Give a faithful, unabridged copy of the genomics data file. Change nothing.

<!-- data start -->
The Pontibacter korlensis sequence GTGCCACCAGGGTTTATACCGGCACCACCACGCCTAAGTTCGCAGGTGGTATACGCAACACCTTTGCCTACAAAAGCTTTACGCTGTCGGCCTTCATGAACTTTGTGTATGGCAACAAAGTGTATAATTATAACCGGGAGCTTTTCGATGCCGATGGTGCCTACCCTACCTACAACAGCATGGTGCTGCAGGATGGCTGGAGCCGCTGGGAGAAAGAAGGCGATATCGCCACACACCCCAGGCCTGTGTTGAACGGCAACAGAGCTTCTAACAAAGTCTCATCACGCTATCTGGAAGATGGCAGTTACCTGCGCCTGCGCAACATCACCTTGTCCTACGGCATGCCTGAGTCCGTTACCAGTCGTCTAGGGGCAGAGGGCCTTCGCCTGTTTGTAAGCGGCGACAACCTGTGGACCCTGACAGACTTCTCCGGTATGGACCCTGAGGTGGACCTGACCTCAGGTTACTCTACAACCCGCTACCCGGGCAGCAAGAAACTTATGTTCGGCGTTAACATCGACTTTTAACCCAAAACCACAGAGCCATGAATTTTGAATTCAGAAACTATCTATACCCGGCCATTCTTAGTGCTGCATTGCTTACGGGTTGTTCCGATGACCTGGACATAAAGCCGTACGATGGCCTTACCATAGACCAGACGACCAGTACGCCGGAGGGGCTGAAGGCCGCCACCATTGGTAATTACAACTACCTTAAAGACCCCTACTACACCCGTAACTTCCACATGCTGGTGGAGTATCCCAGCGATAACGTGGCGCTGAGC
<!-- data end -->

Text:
The Pontibacter korlensis sequence GTGCCACCAGGGTTTATACCGGCACCACCACGCCTAAGTTCGCAGGTGGTATACGCAACACCTTTGCCTACAAAAGCTTTACGCTGTCGGCCTTCATGAACTTTGTGTATGGCAACAAAGTGTATAATTATAACCGGGAGCTTTTCGATGCCGATGGTGCCTACCCTACCTACAACAGCATGGTGCTGCAGGATGGCTGGAGCCGCTGGGAGAAAGAAGGCGATATCGCCACACACCCCAGGCCTGTGTTGAACGGCAACAGAGCTTCTAACAAAGTCTCATCACGCTATCTGGAAGATGGCAGTTACCTGCGCCTGCGCAACATCACCTTGTCCTACGGCATGCCTGAGTCCGTTACCAGTCGTCTAGGGGCAGAGGGCCTTCGCCTGTTTGTAAGCGGCGACAACCTGTGGACCCTGACAGACTTCTCCGGTATGGACCCTGAGGTGGACCTGACCTCAGGTTACTCTACAACCCGCTACCCGGGCAGCAAGAAACTTATGTTCGGCGTTAACATCGACTTTTAACCCAAAACCACAGAGCCATGAATTTTGAATTCAGAAACTATCTATACCCGGCCATTCTTAGTGCTGCATTGCTTACGGGTTGTTCCGATGACCTGGACATAAAGCCGTACGATGGCCTTACCATAGACCAGACGACCAGTACGCCGGAGGGGCTGAAGGCCGCCACCATTGGTAATTACAACTACCTTAAAGACCCCTACTACACCCGTAACTTCCACATGCTGGTGGAGTATCCCAGCGATAACGTGGCGCTGAGC